Wellness and Support to Real Artists and Real Art

In yet another interesting edition of Arts Nation: An Overview of Australian Arts, 2015 Ed., prepared by the Australian Council for the Arts, great insight was presented as to the current state of the industry and the direction forward. The proceeding discusses the results and implications of the current situation from the Australian Council for the Arts findings.

Firstly to note, in what was extremely pleasing to read, was that nearly every Australian engaged in some form of arts culture at least once in 2013. Whether this be in the form of live events, art galleries or reading of literature; 94% is something to be proud of for our great country. Compare this to America where Artnet News notes a steady decline in American attendance in their benchmark arts activities (jazz events, classical music performances, opera, musical plays, non-musical plays, ballet, and art museums or galleries) since 1992. In that year 41% of Americans attended at least one form of these benchmark art activities, however fast forward to 2012 and this rate has dropped to 33.4% [2].

This is an alarming trend based on the evidence from internationally recognised subjective wellbeing analysis techniques which consider emotional, social and cognitive factors. These techniques help calculate the value of intangibles and has backing from people such as the Nobel prize winner Daniel Kahneman [3] saying that economists can, and should measure individual and social wellbeing directly to understand the true value of people’s activities.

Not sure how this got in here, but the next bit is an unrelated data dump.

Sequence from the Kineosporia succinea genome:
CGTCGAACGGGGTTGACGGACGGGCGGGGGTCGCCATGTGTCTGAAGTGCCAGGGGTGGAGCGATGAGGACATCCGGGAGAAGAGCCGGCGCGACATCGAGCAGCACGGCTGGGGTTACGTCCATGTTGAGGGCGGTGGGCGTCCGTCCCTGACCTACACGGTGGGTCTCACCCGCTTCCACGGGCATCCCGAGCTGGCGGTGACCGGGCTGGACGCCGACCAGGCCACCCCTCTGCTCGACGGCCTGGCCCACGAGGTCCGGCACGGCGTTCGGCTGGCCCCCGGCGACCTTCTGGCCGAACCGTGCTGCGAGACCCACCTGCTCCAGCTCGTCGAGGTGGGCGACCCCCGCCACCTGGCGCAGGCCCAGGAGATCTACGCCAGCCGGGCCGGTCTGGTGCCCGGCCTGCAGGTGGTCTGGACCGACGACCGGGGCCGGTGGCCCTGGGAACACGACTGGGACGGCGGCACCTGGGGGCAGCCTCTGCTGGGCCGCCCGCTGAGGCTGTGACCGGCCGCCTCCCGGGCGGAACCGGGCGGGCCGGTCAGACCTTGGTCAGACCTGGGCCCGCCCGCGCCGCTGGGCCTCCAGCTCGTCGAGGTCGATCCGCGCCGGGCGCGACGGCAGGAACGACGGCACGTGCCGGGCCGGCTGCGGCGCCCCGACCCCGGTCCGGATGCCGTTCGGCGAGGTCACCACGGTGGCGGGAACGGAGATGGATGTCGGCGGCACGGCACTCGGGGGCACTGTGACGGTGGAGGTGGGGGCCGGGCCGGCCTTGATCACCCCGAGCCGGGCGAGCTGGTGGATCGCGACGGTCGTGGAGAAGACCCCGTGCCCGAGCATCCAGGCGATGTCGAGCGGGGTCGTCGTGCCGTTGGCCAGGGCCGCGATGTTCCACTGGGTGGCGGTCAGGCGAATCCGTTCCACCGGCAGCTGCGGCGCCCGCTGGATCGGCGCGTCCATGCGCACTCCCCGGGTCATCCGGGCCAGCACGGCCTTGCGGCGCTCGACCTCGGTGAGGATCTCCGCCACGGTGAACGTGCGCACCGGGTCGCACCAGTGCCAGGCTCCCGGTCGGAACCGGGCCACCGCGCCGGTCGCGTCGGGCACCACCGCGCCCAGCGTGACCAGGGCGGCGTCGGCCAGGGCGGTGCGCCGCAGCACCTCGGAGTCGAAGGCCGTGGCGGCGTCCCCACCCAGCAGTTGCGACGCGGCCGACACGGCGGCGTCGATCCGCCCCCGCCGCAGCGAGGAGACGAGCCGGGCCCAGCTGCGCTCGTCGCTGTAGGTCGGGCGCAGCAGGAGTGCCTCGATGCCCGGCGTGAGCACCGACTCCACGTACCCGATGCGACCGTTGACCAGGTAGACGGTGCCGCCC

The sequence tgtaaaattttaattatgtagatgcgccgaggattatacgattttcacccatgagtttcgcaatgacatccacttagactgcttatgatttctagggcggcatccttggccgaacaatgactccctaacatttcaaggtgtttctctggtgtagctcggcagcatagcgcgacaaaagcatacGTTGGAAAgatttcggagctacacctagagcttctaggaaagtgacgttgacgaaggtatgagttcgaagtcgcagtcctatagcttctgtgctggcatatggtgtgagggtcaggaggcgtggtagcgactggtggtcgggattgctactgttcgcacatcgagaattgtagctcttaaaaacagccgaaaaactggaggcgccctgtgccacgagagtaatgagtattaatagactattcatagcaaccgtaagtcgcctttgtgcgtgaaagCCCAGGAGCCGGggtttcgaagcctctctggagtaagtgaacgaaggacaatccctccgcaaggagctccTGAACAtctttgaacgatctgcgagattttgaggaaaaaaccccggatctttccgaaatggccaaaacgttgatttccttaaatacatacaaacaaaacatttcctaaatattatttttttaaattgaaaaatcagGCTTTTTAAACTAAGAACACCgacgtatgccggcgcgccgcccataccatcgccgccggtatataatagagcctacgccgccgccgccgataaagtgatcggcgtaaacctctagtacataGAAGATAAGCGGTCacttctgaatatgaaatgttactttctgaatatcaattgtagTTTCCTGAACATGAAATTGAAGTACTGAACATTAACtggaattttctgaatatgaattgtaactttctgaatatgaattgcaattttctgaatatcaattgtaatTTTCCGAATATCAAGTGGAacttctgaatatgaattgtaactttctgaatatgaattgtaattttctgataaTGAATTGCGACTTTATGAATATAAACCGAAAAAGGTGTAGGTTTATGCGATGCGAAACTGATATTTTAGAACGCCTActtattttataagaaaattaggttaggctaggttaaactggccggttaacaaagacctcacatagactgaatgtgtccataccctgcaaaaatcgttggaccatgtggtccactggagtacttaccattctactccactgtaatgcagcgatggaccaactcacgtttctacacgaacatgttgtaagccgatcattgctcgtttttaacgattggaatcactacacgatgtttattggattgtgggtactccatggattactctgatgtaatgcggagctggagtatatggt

85% of Australians are in consensus that the arts make for a richer and more meaningful life, and nearly all Australians engage in at least one form the arts each year. Hence it would be feasible to deduce that with an increasing arts interaction in which Australia has an already admirable position, a higher life satisfaction is likely outcome with all other factors being equal. This situation is directed in a vastly different direction for America with their declining arts interaction at ratios around one third that of Australia’s.

Given the position Australia is in with regards to the arts interaction and the obvious benefits to the public, it is little wonder that the Australian government continues to contribute approximately $7 billion dollars per year between culture and the core arts. This sector generates around $50 billion dollars to Australia’s GDP each year. A GDP share that is comparable to that of America.

Contributing to this GDP value is the number of tourist coming to Australia and also engaging in our culture and arts. A figure which is trending upward by 20% over the last three years and now at 2.4 million tourists / visitors who undertake Australian arts activities whilst visiting. This represents 38% of visitors who come to Australia, who engage in our arts. Needless to say this shows a great deal of insight into the quality of the artists in Australia. Further substantiated by the strong representation of Australian artists nominated for international awards. From a selection of 16 major international arts events, the artists shortlisted for international arts award was made up by 1.6% Australians. Very admirable and proof of the quality of Australian arts based on the Australian population only making up around 0.33% of the world population.